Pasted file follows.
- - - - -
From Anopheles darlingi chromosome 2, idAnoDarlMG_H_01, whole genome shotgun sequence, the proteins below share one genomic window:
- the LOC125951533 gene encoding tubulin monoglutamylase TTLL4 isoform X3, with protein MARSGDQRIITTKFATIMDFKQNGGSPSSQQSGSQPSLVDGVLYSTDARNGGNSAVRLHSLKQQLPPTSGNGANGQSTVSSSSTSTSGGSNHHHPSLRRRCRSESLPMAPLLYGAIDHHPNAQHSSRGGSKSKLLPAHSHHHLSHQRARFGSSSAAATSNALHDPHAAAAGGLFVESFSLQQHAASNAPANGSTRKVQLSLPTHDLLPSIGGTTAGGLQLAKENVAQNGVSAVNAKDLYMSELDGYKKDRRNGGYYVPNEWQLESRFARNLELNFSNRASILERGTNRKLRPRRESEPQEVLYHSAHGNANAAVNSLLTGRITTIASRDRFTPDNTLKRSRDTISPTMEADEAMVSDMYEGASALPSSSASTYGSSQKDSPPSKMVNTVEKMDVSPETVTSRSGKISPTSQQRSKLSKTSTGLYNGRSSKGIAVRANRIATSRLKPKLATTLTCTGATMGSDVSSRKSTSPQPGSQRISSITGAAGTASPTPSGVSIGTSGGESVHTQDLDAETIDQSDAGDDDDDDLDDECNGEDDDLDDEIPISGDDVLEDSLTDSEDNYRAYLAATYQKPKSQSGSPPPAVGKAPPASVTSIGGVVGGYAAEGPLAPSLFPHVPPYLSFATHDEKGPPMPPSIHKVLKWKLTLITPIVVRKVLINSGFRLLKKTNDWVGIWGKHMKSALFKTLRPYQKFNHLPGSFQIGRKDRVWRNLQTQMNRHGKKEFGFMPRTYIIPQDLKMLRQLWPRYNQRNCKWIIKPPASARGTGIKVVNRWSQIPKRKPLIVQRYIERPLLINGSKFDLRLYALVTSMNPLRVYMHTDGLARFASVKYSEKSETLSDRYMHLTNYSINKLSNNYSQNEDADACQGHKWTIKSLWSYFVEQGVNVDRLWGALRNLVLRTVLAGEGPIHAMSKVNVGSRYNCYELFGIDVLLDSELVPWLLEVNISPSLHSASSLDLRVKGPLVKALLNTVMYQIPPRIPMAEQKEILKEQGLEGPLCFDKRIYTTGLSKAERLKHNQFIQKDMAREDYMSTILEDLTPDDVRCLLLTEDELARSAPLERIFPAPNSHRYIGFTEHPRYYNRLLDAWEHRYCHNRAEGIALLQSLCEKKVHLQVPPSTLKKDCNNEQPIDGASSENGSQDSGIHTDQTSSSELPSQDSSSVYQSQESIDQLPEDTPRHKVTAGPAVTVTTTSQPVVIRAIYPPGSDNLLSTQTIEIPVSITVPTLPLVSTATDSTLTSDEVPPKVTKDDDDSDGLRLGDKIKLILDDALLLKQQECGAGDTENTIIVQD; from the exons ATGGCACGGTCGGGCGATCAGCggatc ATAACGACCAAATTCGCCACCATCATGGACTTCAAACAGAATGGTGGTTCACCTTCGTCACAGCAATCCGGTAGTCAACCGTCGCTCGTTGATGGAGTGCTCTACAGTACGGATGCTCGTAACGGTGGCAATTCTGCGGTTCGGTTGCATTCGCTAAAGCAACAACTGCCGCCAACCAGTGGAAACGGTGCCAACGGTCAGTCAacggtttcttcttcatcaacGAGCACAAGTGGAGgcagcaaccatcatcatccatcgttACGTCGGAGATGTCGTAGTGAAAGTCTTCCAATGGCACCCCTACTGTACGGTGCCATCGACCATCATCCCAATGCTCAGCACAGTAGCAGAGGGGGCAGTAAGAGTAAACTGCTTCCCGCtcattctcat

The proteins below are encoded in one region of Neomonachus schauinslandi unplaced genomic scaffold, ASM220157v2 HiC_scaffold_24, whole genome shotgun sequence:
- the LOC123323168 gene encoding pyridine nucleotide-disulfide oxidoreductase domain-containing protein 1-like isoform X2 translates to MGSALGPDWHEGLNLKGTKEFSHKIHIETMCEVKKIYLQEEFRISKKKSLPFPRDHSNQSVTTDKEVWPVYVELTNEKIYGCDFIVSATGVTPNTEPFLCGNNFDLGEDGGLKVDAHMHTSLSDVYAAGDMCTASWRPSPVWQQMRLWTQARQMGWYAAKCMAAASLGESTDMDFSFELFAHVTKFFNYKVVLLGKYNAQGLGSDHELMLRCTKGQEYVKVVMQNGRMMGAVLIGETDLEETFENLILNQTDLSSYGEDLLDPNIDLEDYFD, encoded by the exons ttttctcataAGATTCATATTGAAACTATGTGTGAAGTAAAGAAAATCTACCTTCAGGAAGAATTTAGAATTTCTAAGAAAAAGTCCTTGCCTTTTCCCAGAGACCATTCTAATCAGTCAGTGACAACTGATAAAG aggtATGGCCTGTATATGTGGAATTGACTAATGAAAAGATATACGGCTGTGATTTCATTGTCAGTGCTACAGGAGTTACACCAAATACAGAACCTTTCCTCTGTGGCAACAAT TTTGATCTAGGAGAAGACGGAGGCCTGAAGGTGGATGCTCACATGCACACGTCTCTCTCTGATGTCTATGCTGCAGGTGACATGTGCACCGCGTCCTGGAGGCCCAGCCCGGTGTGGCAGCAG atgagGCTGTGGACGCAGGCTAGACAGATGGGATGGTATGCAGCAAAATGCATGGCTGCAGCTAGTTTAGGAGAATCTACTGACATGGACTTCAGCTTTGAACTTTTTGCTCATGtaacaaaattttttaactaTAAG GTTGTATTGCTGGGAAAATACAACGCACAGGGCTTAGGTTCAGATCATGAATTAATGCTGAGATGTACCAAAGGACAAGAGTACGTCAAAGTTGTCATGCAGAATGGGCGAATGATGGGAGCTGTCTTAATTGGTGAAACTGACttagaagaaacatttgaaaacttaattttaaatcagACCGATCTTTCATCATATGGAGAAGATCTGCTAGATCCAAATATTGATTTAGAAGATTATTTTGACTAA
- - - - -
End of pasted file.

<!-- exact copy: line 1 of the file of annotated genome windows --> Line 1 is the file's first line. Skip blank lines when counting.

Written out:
From Anopheles darlingi chromosome 2, idAnoDarlMG_H_01, whole genome shotgun sequence, the proteins below share one genomic window: